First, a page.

Opinion

Walter Reed: The power of privatization

Surely by now, you have all heard about the atrocious conditions and horrifying treatment of wounded soldiers at the Walter Reed Army Medical Center. Those lucky enough to return from Iraq with their lives, but perhaps without limbs or vision, have to endure medical conditions not worthy of their service. How did this happen here? In America? The bottom line might be a good place to start.

In February 2006, the Government Accountability Office announced that they were privatizing support services at Walter Reed. Over Democratic objections, the contract was awarded to IAP Worldwide Services. Last week, the House Committee on Oversight and Government Reform reported that the “decision to privatize support services at Walter Reed led to a precipitous drop in support personnel at Walter Reed.” The number of support personnel dropped from 300 to under 60 the day before IAP took over. IAP then replaced the remaining 60 federal employees with 50 IAP personnel.

It was indeed more cost effective to hire a private company to perform these services at Walter Reed, but hopefully I’m not alone in prioritizing patient care over the bottom line. I don’t care if it’s less cost effective; our wounded soldiers must be treated right!

Unfortunately, this is not just a tale of the Republican practice of placing the bottom line over all else. Not surprisingly, cronyism is also at play. Prior to their tenure at IAP, CEO Al Neffgen and the appropriately-named President David Swindle held executive positions at a place called Kellogg Brown and Root (KBR). KBR was a subsidiary of Halliburton while Dick Cheney was CEO. Yes, that’s the same Dick “last throes” Cheney whose stock in Halliburton has risen over 3000% since he left the company to become Vice President. Aside from “making it happen.all over the world,” IAP is also a Political Action Committee which raised money for Republicans in the 2006 election cycle.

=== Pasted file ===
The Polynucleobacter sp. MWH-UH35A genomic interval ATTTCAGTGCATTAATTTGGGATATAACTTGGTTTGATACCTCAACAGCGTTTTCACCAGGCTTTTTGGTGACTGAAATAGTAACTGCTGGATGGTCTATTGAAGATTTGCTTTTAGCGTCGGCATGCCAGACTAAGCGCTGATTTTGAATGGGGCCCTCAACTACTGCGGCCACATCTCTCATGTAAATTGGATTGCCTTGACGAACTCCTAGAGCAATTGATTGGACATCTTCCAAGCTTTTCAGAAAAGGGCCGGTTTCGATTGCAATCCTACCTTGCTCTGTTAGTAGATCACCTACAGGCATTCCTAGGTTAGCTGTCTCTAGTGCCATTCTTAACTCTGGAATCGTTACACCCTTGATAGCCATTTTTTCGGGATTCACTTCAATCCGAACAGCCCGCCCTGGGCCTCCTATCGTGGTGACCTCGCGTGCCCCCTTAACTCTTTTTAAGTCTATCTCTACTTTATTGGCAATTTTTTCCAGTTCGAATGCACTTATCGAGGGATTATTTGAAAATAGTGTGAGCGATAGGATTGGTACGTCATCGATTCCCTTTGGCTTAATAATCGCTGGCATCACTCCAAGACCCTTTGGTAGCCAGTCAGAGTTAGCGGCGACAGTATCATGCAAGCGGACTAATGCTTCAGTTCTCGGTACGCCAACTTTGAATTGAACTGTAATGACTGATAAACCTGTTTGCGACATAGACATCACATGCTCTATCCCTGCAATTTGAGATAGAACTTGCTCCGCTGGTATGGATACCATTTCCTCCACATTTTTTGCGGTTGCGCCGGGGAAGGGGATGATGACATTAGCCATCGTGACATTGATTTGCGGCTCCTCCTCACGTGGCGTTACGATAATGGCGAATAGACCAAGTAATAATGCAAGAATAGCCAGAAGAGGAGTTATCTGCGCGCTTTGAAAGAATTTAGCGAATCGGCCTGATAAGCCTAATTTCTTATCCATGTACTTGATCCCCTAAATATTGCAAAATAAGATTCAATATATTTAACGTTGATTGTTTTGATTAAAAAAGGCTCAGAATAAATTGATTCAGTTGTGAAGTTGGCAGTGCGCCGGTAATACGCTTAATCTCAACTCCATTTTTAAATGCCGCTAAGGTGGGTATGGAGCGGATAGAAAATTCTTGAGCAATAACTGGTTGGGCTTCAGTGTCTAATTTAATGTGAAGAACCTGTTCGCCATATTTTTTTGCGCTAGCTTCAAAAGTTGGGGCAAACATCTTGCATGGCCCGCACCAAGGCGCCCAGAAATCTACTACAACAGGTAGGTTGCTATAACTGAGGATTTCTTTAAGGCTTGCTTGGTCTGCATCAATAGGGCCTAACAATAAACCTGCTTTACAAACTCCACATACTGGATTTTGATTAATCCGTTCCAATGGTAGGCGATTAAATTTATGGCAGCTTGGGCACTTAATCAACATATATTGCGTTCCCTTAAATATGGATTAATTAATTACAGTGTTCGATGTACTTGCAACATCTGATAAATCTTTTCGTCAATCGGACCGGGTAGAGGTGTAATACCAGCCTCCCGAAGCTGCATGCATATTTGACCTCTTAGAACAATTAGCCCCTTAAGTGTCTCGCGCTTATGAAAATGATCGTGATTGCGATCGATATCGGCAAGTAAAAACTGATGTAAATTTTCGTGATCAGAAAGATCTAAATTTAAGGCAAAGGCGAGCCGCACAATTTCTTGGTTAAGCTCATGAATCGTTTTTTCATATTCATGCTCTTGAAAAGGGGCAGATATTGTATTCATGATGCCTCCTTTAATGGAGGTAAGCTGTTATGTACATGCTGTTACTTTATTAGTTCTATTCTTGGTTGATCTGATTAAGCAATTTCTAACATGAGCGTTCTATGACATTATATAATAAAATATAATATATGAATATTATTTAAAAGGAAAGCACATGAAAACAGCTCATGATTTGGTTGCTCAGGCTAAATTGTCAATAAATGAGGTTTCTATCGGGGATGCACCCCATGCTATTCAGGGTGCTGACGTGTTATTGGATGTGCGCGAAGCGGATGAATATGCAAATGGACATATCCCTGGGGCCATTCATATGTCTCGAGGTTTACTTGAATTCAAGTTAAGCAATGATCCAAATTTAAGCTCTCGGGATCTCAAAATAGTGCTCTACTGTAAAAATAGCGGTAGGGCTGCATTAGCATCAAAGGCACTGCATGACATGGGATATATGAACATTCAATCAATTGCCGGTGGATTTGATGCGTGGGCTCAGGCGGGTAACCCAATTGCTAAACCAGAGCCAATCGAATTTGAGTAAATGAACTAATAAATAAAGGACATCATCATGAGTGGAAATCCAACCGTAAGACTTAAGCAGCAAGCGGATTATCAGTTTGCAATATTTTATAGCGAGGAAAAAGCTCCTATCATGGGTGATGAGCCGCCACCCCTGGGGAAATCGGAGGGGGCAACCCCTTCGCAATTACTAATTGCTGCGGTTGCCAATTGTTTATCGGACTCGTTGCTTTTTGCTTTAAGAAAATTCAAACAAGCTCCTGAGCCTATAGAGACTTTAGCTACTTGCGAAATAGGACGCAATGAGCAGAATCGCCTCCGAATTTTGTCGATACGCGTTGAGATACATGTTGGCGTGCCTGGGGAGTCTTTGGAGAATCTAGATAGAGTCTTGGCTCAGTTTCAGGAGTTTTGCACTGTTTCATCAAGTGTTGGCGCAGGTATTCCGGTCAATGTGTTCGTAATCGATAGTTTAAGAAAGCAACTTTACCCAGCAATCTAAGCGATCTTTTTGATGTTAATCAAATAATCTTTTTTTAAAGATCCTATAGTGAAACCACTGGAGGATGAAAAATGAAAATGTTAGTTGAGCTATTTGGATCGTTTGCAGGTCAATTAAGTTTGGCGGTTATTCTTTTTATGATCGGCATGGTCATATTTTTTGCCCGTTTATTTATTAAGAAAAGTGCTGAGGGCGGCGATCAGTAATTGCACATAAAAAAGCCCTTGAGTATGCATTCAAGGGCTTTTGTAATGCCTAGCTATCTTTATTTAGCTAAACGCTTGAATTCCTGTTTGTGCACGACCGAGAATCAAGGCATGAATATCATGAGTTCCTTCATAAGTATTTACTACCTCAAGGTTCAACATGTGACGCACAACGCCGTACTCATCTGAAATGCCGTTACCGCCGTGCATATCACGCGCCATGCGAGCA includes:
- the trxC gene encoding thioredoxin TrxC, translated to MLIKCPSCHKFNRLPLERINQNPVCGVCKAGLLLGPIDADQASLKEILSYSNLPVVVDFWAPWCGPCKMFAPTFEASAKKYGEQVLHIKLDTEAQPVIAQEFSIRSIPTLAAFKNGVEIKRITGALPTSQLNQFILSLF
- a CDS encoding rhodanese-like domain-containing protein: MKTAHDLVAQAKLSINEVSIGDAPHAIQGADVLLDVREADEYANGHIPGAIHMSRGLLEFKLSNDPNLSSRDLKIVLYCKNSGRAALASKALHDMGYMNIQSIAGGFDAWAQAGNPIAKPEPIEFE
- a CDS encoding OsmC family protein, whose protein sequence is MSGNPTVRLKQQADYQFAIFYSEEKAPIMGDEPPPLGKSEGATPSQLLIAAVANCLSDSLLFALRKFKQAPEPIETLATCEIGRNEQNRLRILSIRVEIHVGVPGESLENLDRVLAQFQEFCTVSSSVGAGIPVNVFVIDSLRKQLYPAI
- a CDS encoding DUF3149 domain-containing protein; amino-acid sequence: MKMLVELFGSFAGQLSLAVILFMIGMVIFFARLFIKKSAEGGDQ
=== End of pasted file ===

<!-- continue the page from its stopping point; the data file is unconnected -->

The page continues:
The Walter Reed tragedy is not the only newsworthy item of late that is a direct result of conservative policies. Remember the tainted spinach? Republicans under-funded and under-staffed the FDA. While the FDA may represent to me the last line of defense to keep unsafe food and drugs from harming the public, these conservatives see it as unnecessary regulation. The Sago Mine disaster is another tragedy facilitated by cronyism and by contempt for federal regulation.

I’ve noticed that libertarianism is becoming increasingly chic among our generation. Republicans have given us a taste of libertarian economic policies, and they don’t taste good. Laissez-faire may look good on paper and may sound good in an academic setting, but in reality, it is harmful. Whether the philosophy of “the less government, the better” or simply the bottom line drove Walter Reed to privatization, our country abdicated its responsibility to care for its soldiers. We should be ashamed.

Good thing Democrats are in control to keep any more of these right-wing economic policies from seeing the light of day. President Shalala, can you help us sort this thing out?

Chris Fisher is a senior majoring in motion pictures and political science. He can be contacted at c.fisher2@umiami.edu.

March 9, 2007

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Student newspaper at the University of Miami


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The Miami Hurricane is the student newspaper of the University of Miami in Coral Gables, Fla. The newspaper is edited and produced by undergraduate students at UM and is published weekly in print on Tuesdays during the regular academic year.